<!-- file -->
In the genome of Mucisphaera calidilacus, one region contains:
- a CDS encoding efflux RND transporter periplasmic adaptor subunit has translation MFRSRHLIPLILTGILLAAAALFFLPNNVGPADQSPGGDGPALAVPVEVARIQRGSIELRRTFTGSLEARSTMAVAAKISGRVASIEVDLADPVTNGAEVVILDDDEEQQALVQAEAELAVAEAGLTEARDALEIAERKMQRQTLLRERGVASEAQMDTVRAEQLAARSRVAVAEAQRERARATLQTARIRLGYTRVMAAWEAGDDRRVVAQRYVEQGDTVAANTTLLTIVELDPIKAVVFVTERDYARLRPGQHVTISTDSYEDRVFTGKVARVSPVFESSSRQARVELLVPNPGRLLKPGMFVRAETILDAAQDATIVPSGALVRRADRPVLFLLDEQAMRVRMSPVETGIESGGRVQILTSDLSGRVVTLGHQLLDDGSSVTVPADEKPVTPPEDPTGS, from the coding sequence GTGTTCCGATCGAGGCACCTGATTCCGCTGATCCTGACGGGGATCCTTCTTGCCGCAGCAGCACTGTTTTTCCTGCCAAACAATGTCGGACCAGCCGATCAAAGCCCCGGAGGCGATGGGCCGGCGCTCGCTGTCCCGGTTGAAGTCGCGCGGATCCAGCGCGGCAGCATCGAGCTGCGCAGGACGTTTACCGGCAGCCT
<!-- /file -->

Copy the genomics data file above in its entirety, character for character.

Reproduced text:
In the genome of Mucisphaera calidilacus, one region contains:
- a CDS encoding efflux RND transporter periplasmic adaptor subunit has translation MFRSRHLIPLILTGILLAAAALFFLPNNVGPADQSPGGDGPALAVPVEVARIQRGSIELRRTFTGSLEARSTMAVAAKISGRVASIEVDLADPVTNGAEVVILDDDEEQQALVQAEAELAVAEAGLTEARDALEIAERKMQRQTLLRERGVASEAQMDTVRAEQLAARSRVAVAEAQRERARATLQTARIRLGYTRVMAAWEAGDDRRVVAQRYVEQGDTVAANTTLLTIVELDPIKAVVFVTERDYARLRPGQHVTISTDSYEDRVFTGKVARVSPVFESSSRQARVELLVPNPGRLLKPGMFVRAETILDAAQDATIVPSGALVRRADRPVLFLLDEQAMRVRMSPVETGIESGGRVQILTSDLSGRVVTLGHQLLDDGSSVTVPADEKPVTPPEDPTGS, from the coding sequence GTGTTCCGATCGAGGCACCTGATTCCGCTGATCCTGACGGGGATCCTTCTTGCCGCAGCAGCACTGTTTTTCCTGCCAAACAATGTCGGACCAGCCGATCAAAGCCCCGGAGGCGATGGGCCGGCGCTCGCTGTCCCGGTTGAAGTCGCGCGGATCCAGCGCGGCAGCATCGAGCTGCGCAGGACGTTTACCGGCAGCCT